Palo Alto University Hosts 2nd Town and Gown Event

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PAU Brings Together Non-Profits and Elected Officials to Address Issues Facing Teens and to Identify Areas for Collaboration Among Organizations

Palo Alto University

Palo Alto University (PAU) a private, non-profit, higher education institution that combines the advantages of a professional school with a traditional university, recently hosted its second Town and Gown event at the Stanford Faculty Club. The gathering focused on many of the challenges facing Santa Clara County youth and discussing ways the university and community could work together to provide greater resources for children and families. A panel of three speakers addressed the group of mostly non-profit organizations and elected officials, including Robert Russell, Ph.D., Director of Clinical Training at PAU, Anne Ehresman of Project Cornerstone, and Jorge Wong, Ph.D., Director of Behavioral Health Services for Asian Americans for Community Involvement (AACI) and PAU faculty member.

“The goal of this month’s Town and Gown was to find out how non-profits and governmental services could collaborate to bring more resources and services to bear on existing, known needs for children and families in the community,” said Town and Gown organizer and PAU’s VP for Business Affairs and CFO June Klein, EdD. “There is redundancy between these groups and we need to collaborate to be more effective and efficient in delivering these services.”

Panelists outlined many of the key issues facing teens, ranging from interpersonal relations with parents and peers, to bullying, to issues of socioeconomic and ethnic diversity. Following the presentations, the group of attendees brainstormed ways they could pool resources to maximize resources to best serve the community.

Ms. Ehresman of Project Cornerstone, tackled the issue of what makes children thrive and explained that kids need “developmental assets” when growing up, or the social and emotional building blocks they need to succeed in life. “Children with 30-40 assets are able to thrive which leads to better performance in school and greater happiness overall,” said Ms. Ehresman. “By contrast, those with 20 or less are vulnerable and move toward the ‘at risk’ category the lower we go.”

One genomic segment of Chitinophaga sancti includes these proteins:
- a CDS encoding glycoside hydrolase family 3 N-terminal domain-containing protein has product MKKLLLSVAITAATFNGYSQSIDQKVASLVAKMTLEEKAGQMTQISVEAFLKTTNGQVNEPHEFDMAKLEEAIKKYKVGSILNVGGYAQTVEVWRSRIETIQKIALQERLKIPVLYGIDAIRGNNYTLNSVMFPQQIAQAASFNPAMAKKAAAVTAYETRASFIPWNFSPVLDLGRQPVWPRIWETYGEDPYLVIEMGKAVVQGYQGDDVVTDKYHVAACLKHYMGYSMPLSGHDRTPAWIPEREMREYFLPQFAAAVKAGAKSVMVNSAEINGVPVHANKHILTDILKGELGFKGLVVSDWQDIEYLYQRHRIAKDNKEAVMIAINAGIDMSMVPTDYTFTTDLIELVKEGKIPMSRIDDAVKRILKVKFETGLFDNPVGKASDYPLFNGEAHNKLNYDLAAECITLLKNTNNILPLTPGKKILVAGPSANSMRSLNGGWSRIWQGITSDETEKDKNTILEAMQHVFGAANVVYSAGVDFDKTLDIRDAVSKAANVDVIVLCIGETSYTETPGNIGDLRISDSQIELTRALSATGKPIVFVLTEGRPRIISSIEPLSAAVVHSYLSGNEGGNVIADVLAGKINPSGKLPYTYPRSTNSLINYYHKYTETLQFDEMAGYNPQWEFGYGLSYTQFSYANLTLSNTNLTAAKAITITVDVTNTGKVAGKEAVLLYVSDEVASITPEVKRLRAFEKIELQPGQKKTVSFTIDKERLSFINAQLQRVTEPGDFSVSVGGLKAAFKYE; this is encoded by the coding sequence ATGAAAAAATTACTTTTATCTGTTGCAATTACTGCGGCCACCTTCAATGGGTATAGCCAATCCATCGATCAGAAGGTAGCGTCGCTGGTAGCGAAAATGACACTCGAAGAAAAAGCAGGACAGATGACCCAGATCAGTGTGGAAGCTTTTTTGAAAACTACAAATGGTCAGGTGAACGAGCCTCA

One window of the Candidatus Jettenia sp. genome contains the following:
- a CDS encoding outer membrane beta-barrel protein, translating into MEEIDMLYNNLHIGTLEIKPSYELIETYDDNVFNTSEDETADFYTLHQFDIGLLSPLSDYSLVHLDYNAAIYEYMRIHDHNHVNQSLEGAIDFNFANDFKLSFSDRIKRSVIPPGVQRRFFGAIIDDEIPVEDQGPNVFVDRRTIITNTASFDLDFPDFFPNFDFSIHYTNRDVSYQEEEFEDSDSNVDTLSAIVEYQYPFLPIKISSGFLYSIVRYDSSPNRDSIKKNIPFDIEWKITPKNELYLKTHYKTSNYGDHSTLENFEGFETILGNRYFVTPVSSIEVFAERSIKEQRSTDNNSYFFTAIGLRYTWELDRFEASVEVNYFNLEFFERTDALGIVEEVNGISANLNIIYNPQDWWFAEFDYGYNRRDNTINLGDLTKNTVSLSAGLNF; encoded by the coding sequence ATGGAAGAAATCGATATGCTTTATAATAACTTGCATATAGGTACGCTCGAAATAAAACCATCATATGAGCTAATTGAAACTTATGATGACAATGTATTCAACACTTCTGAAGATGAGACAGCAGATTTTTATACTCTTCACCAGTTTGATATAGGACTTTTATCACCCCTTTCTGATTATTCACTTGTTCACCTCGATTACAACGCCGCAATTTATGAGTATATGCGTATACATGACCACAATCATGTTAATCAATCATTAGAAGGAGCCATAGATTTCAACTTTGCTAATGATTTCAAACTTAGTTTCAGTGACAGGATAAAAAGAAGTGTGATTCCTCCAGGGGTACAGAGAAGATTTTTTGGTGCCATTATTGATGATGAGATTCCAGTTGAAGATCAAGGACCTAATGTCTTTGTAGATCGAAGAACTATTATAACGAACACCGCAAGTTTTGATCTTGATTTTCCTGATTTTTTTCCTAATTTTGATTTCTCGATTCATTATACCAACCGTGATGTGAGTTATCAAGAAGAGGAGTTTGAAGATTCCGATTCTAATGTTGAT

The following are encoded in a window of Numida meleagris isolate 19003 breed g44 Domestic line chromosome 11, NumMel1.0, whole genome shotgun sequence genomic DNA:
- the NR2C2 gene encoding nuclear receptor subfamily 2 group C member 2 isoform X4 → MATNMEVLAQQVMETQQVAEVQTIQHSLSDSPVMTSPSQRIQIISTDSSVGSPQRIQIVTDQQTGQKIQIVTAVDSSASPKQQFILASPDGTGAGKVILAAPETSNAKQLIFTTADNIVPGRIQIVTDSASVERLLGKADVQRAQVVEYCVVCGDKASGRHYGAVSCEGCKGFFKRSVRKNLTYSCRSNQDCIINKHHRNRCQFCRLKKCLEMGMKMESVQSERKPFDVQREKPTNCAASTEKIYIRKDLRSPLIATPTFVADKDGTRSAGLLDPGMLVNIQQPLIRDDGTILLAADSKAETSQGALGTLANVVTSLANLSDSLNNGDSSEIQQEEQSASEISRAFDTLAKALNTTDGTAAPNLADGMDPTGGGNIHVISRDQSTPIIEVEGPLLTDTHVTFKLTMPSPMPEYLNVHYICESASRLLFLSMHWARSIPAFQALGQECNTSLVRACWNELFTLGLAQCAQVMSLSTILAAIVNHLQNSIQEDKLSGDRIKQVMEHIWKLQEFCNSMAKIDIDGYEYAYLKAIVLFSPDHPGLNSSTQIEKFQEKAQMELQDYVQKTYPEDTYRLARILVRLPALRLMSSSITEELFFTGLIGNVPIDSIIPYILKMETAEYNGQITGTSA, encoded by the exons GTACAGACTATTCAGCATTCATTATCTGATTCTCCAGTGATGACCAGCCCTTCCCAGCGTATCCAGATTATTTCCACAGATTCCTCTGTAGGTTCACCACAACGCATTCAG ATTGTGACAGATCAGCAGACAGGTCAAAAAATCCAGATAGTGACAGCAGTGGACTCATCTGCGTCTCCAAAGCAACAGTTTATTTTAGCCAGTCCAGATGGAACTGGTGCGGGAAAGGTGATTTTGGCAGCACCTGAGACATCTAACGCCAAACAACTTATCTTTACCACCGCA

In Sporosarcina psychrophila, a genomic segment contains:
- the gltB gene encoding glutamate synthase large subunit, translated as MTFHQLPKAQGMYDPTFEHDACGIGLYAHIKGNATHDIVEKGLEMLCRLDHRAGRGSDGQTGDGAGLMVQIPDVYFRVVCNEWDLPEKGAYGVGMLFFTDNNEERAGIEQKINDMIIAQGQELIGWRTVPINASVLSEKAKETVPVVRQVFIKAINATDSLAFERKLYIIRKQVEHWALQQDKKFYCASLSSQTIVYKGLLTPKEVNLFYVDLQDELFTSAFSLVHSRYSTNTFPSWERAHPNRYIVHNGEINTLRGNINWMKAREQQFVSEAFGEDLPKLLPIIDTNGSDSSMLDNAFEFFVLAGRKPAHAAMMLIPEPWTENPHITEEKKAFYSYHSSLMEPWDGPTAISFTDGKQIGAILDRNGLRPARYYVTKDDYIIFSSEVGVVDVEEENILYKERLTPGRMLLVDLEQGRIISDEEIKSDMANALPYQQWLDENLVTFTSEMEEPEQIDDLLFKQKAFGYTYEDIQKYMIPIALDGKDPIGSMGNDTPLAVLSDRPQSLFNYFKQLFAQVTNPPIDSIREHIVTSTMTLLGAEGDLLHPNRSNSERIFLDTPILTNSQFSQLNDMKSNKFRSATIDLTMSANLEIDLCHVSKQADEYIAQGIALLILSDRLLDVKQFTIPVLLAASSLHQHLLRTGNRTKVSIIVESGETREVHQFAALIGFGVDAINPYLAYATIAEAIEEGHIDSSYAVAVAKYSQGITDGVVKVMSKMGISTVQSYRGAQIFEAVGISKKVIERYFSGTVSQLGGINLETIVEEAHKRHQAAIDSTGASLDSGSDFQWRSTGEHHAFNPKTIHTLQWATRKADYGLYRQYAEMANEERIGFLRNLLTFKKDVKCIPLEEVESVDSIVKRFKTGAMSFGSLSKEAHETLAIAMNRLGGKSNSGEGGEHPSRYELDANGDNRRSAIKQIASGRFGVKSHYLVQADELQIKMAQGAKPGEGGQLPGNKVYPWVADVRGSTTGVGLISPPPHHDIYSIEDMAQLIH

Dr. Russell of PAU walked the group through some alarming stats on bullying, revealing one in five to six children or adolescents report being bullied, and stressed the importance of learning the signs that your child may be a victim of bullying. Dr. Russell shared that no children are unaffected by bullying in school, on the playground or in the neighborhood. He explained that the best way to prevent bullying is to talk with your kids and listen to them on a daily basis and be a good example of kindness of leadership. He also noted that it is important to spend time at school during recess, as 67% of bullying happens when adults are not present.

Dr. Wong of AACI focused on the issue of race, disclosing that 47% of Santa Clara County residents are non-white, 36% are foreign-born residents, and 36% are first-generation children of immigrants. “When thinking about how to improve the lives of children in Santa Clara County, it is important to also factor in the population’s ethnic and socioeconomic background,” said Dr. Wong. “You will quickly see the inequities that exist in the Asian population, where 21% of Cambodians and 11% of Vietnamese live below the poverty level, 24% of Asians overall do not have health insurance, and overall Asians have the highest domestic violent death rate.”